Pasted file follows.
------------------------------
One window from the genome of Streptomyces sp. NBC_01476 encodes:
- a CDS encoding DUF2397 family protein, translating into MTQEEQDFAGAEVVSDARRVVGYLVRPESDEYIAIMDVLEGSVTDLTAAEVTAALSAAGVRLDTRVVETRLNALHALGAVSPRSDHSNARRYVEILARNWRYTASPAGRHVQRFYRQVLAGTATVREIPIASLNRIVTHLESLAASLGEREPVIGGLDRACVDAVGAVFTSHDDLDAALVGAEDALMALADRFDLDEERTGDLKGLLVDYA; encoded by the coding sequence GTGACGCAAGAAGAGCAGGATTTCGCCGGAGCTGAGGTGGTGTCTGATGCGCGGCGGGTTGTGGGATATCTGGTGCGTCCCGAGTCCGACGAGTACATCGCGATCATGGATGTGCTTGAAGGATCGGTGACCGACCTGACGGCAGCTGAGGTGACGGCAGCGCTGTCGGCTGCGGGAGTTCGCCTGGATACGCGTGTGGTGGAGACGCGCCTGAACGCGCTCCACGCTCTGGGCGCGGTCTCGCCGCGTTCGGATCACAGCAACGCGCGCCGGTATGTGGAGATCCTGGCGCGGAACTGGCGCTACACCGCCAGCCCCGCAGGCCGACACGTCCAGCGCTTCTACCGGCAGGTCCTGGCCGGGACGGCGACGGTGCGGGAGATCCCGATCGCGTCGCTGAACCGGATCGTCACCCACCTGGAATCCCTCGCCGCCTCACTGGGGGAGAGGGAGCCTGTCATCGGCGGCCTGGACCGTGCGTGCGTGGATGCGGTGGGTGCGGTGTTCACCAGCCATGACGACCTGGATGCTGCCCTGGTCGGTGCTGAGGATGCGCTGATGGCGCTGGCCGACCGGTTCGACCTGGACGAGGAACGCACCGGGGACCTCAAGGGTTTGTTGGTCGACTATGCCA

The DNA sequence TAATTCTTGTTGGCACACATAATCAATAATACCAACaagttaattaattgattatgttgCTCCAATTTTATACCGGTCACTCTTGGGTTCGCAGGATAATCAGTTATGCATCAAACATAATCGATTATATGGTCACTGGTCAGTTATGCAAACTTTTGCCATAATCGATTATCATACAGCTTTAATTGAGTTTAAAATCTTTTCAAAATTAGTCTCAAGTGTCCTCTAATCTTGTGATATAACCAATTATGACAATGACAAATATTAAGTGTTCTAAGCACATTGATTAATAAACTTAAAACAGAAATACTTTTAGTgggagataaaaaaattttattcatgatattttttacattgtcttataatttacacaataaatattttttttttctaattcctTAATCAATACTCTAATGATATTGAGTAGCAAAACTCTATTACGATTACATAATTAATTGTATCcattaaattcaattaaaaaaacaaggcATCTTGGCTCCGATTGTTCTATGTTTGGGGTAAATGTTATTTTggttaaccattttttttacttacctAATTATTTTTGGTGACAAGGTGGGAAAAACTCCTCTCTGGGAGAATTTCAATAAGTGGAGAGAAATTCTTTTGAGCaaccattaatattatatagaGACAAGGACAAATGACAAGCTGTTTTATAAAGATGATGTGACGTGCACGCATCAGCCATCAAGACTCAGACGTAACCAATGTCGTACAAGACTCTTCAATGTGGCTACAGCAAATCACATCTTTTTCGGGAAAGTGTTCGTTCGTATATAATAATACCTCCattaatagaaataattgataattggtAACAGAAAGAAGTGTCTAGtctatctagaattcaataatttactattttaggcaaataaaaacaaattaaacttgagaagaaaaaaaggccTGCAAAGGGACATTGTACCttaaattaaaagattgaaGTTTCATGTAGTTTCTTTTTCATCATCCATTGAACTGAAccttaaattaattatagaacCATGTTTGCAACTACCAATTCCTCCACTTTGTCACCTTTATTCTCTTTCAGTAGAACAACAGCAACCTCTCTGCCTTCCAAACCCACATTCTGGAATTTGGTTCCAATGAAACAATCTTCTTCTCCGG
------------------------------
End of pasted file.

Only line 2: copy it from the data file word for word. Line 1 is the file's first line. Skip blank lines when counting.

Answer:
- a CDS encoding DUF2397 family protein, translating into MTQEEQDFAGAEVVSDARRVVGYLVRPESDEYIAIMDVLEGSVTDLTAAEVTAALSAAGVRLDTRVVETRLNALHALGAVSPRSDHSNARRYVEILARNWRYTASPAGRHVQRFYRQVLAGTATVREIPIASLNRIVTHLESLAASLGEREPVIGGLDRACVDAVGAVFTSHDDLDAALVGAEDALMALADRFDLDEERTGDLKGLLVDYA; encoded by the coding sequence GTGACGCAAGAAGAGCAGGATTTCGCCGGAGCTGAGGTGGTGTCTGATGCGCGGCGGGTTGTGGGATATCTGGTGCGTCCCGAGTCCGACGAGTACATCGCGATCATGGATGTGCTTGAAGGATCGGTGACCGACCTGACGGCAGCTGAGGTGACGGCAGCGCTGTCGGCTGCGGGAGTTCGCCTGGATACGCGTGTGGTGGAGACGCGCCTGAACGCGCTCCACGCTCTGGGCGCGGTCTCGCCGCGTTCGGATCACAGCAACGCGCGCCGGTATGTGGAGATCCTGGCGCGGAACTGGCGCTACACCGCCAGCCCCGCAGGCCGACACGTCCAGCGCTTCTACCGGCAGGTCCTGGCCGGGACGGCGACGGTGCGGGAGATCCCGATCGCGTCGCTGAACCGGATCGTCACCCACCTGGAATCCCTCGCCGCCTCACTGGGGGAGAGGGAGCCTGTCATCGGCGGCCTGGACCGTGCGTGCGTGGATGCGGTGGGTGCGGTGTTCACCAGCCATGACGACCTGGATGCTGCCCTGGTCGGTGCTGAGGATGCGCTGATGGCGCTGGCCGACCGGTTCGACCTGGACGAGGAACGCACCGGGGACCTCAAGGGTTTGTTGGTCGACTATGCCA